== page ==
Kevin Spiegel and his three children are praying for a miracle — one that brings the family's matriarch back to them.
Judy Spiegel, who grew up in South Bellmore and raised her family in Plainview and later, Southampton, is among 150 people missing since early Thursday after the Champlain Towers South residential building collapsed in Surfside, Florida.
Her husband of 40 years, Kevin Spiegel, had left for a business trip in California three days before. When the building collapsed, Judy Spiegel was in the couple's apartment.
Five days after the horrific condominium collapse left a smoldering pile of rubble and devastation, Kevin Spiegel remains hopeful his wife, a retired Merrill Lynch stockbroker who previously volunteered at Southampton Hospital's Ellen Hermanson Breast Center, will be found alive.
"We are optimistic but it's very stressful because very little information is forthcoming," said Spiegel, the former administrator of Southampton Hospital.
The death toll at Surfside rose to 11 on Monday, with the number of people unaccounted now at 150.
Search and rescue teams, which have been dispatched from across the country and the globe, continue to dig through the rubble, working against time looking for survivors. A mutual aid request by Florida for New York State rescue crews has not yet been made, officials said.
The cause of the collapse remains under investigation.
The Spiegels sold their Southampton home in 2017 and bought an apartment on the sixth floor of Champlain Towers, north of Miami Beach, to be closer to their daughter and their grandchildren.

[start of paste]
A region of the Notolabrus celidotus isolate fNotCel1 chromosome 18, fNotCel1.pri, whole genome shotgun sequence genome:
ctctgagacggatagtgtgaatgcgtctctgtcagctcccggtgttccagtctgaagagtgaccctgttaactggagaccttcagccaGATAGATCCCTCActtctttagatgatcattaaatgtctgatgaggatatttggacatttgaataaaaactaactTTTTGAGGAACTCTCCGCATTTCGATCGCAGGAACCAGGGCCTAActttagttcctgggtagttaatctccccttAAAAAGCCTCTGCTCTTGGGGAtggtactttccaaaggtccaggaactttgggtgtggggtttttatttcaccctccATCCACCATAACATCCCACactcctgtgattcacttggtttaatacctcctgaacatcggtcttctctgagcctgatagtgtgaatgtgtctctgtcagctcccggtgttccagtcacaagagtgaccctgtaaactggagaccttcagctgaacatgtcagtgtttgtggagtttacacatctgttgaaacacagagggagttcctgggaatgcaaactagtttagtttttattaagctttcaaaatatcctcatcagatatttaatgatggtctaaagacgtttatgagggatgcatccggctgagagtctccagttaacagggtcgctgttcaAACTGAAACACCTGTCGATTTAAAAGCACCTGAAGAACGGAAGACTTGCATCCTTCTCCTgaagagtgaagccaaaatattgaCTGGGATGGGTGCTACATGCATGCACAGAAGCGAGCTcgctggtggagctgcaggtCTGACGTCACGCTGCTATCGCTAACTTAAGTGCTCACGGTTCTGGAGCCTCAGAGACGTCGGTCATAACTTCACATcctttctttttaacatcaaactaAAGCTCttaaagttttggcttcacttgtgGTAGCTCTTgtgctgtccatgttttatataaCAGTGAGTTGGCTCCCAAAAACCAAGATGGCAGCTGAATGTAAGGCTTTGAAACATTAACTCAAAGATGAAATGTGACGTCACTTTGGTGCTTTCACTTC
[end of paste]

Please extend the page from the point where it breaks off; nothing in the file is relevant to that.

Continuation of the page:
Spiegel and his three adult children — Rachel, Josh, and Michael Spiegel — raced to the site of the collapse late-last week and have made frequent cable news appearances in recent days, describing their family's agonizing wait for answers.
"Judy did everything for all of us," said Kevin Spiegel, a former emergency medical technician at the Plainview Fire Department. "We are lost without her … It's a disaster."
Aside from the human devastation, Spiegel said, his family's entire history, from bar mitzvah photos at the Chabad of Southampton to priceless heirlooms, are buried.
"Everything is gone. My wedding album from the Crest Hollow Country Club," he said. "We were a Long Island family through and through."
On Long Island Monday, friends and former co-workers of the Spiegels described a couple devoted to their Jewish faith, the medical field and giving back to the community.
"Judy was so warm, nice and kind," said Rabbi Rafe Konikov, of the Chabad of Southampton, where the family were longtime members.
"Whenever she walked into a room," Konikov said, "she filled it with positive energy and was always smiling and filled with life."
The Chabad held a prayer service Saturday for the Spiegel family, the rabbi said.
Robert Ross, vice president of community and government relations at Southampton Hospital, said he first got to know Kevin Spiegel 20 years ago when Ross was the town's deputy supervisor.
"There's a big connection out here in Southampton to the Spiegel family. Everyone is really devastated," Ross said. "It's incredible. You go to sleep in your bed thinking you're safe but who the heck knows what's going to happen to you."
Josh Spiegel, a Florida physician, said his family is overwhelmed by the outpouring of support.
"Our mom is the most amazing person ever," he said. "And we just want to thank everyone on Long Island for their thoughts and prayers."
Kevin Spiegel said he believed the beachside tower — built in 1981 — was in sound physical shape although it needed some minor upgrades. The condo association, he said, recently approved a plan to complete repairs to the building required under the 40-year recertification process.
"Everything looked fine," he said. "It's a 40-year-old building right on the beach. It's a high-end building in a high-end community. A very nice building. There was no sign of anything like this."